Why Language Study Sucks - and BarCamp
If you’ve never been to a BarCamp you’re missing out on something. I spent last Saturday and Sunday at BarCamp 4.
It’s mostly a geek event – and more than one person commented on the fact that they didn’t ‘know’ I was a geek. Of course I’m not. However, the event has much to learn from in many fields. I like the format – and would love to see it applied to education in general. Basically, people show up around 9 AM, and write tiles of things they’d like to speak or present on large cards. Then, for about 1 or 2 hours, people walk around, mingle, and leave a mark on any topic that looks interesting. The topics with the most votes gets the space, a schedule is put up and people filter around to where they’d like to go. Time limits are adhered to and it’s a great opportunity to gain ideas and interact with people of different interests.
So Saturday evening I happened into a person who introduced himself as a Thai teacher. This wasn’t unusual except for the fact that he’s a ‘white guy’. Of course this caught my interest, and I spent a bit of time getting to know Brett Whiteside. Brett has a unique and interesting approach to learning Thai – but what we seemed to really connect on was the fact that both he and I believe that language study, as it’s normally understood, is normally a waste of time. While there are a few people who will get upset with me for saying so, the fact remains that well over 90% of those who study a second language as an adult fail.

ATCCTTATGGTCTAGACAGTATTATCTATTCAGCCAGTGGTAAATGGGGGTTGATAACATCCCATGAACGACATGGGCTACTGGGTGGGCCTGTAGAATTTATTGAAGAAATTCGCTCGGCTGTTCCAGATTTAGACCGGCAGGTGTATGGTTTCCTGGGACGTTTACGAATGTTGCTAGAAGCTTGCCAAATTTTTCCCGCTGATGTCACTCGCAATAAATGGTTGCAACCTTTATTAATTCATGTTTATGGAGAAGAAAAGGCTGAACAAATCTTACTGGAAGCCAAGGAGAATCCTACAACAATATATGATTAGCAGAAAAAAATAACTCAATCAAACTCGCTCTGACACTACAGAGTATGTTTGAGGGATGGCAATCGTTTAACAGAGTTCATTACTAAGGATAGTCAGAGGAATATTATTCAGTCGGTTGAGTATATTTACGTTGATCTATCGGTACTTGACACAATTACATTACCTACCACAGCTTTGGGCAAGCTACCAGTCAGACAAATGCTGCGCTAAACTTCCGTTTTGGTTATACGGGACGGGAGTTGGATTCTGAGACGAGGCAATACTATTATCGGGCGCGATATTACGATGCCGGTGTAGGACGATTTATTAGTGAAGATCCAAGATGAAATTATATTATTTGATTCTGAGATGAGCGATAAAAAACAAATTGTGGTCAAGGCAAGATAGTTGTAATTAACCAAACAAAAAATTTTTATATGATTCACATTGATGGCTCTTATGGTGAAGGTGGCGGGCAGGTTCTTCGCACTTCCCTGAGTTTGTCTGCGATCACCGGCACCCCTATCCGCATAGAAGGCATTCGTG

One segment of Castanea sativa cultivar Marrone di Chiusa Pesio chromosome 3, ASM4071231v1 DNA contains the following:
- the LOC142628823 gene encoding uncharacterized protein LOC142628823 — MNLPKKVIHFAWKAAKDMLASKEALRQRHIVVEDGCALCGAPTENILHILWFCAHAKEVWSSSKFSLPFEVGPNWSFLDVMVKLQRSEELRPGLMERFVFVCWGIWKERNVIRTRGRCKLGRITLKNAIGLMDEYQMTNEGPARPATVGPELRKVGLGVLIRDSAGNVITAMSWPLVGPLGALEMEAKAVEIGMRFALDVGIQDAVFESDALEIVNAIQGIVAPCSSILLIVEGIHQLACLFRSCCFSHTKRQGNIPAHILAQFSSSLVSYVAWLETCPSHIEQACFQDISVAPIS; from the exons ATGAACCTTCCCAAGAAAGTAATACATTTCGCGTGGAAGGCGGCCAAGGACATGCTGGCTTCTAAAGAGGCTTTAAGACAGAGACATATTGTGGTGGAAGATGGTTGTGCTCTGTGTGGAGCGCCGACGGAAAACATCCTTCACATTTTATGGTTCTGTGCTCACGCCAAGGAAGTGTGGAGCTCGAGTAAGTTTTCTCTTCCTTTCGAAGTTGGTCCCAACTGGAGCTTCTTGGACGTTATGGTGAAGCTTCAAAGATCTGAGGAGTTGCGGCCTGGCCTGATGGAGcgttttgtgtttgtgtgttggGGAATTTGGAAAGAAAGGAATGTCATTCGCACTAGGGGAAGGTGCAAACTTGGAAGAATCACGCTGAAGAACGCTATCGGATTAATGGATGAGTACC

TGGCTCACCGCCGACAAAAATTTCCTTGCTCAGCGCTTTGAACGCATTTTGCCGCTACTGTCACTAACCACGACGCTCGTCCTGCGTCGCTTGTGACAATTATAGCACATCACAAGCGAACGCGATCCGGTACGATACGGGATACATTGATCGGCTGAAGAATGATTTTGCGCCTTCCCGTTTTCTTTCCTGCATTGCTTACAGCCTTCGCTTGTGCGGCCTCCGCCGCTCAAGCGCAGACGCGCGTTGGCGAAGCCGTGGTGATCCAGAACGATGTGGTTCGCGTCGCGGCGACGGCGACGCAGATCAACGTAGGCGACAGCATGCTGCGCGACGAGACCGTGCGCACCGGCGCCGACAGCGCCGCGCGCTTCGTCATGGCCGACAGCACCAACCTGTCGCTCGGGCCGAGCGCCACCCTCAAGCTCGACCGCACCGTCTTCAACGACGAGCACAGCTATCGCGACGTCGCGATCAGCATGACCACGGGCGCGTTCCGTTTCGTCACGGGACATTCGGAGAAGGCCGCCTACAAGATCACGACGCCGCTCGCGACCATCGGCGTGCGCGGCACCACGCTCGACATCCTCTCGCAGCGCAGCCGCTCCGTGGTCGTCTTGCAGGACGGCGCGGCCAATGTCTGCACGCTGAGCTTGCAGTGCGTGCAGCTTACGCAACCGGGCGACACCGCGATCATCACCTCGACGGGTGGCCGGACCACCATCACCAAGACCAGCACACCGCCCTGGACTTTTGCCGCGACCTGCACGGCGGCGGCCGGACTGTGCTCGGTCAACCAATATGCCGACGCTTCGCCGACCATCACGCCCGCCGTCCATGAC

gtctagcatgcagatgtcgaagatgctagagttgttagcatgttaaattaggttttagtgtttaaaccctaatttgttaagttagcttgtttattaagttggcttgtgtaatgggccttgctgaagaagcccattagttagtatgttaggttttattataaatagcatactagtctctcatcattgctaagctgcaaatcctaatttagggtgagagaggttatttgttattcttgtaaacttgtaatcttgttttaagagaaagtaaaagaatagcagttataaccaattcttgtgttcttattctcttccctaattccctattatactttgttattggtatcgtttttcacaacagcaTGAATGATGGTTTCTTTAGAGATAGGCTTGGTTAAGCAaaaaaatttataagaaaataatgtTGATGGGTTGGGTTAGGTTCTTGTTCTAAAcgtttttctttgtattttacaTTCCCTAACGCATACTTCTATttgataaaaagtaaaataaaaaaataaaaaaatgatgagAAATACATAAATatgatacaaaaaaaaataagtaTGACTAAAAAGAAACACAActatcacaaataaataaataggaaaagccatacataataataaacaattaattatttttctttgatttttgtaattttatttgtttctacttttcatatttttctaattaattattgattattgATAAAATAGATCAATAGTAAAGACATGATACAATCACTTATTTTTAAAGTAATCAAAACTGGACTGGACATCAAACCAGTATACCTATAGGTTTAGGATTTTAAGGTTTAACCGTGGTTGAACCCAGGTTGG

We decided to hold a talk together – the title? “Why Language Study Sucks”. I know that’s not a very exciting sounding topic, but we had a good dialog about ways that the average foreigner in a place like Thailand can learn a language without a teacher or school.
We don’t really stop to think about it much, I think. We’re surrounded by Thais speaking Thai, but they’re not speaking to us. When we do have conversations with Thais, we foreigners tend to dominate them. Both of these realities tend to make gaining input a difficult thing.
Brett and I also agreed that input was vital. How can we gain input?
– Learn a few sentences in Thai well enough, so that Thais will respond to you above your level. (Don’t forget to keep smiling as if you know everything they’re saying, but rather than to focus on the words, focus on the meaning as much as possible.)
– Learn to read some words you know, and from those branch out into ones you don’t.
– When someone brought up the fact that even when they speak in Thai, the Thai they’re speaking with insists on speaking English. To this, Brett recommended the language wars game. Just keep plugging away in Thai and don’t give in!
– FukDuk.tv – this is an online programming site with many different demonstrations and great material and production.
If you have other ideas on how to get Thais involved in conversations with foreigners, please leave them here in comments.
Check out Brett’s blog at https://learnthaifromawhiteguy.com